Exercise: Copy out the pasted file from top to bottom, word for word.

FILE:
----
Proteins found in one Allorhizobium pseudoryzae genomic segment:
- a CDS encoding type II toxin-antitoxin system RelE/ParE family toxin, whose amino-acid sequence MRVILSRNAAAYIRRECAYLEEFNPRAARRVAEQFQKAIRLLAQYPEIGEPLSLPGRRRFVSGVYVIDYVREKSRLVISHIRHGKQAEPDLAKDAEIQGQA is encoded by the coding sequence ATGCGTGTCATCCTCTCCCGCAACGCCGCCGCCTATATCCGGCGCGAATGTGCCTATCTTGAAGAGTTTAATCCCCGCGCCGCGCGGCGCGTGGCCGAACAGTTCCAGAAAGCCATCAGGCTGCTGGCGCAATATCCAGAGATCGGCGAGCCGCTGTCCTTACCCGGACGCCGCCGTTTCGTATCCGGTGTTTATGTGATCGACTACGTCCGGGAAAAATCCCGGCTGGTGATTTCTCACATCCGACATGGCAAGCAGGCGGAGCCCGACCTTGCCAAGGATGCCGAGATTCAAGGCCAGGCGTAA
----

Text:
Proteins found in one Allorhizobium pseudoryzae genomic segment:
- a CDS encoding type II toxin-antitoxin system RelE/ParE family toxin, whose amino-acid sequence MRVILSRNAAAYIRRECAYLEEFNPRAARRVAEQFQKAIRLLAQYPEIGEPLSLPGRRRFVSGVYVIDYVREKSRLVISHIRHGKQAEPDLAKDAEIQGQA is encoded by the coding sequence ATGCGTGTCATCCTCTCCCGCAACGCCGCCGCCTATATCCGGCGCGAATGTGCCTATCTTGAAGAGTTTAATCCCCGCGCCGCGCGGCGCGTGGCCGAACAGTTCCAGAAAGCCATCAGGCTGCTGGCGCAATATCCAGAGATCGGCGAGCCGCTGTCCTTACCCGGACGCCGCCGTTTCGTATCCGGTGTTTATGTGATCGACTACGTCCGGGAAAAATCCCGGCTGGTGATTTCTCACATCCGACATGGCAAGCAGGCGGAGCCCGACCTTGCCAAGGATGCCGAGATTCAAGGCCAGGCGTAA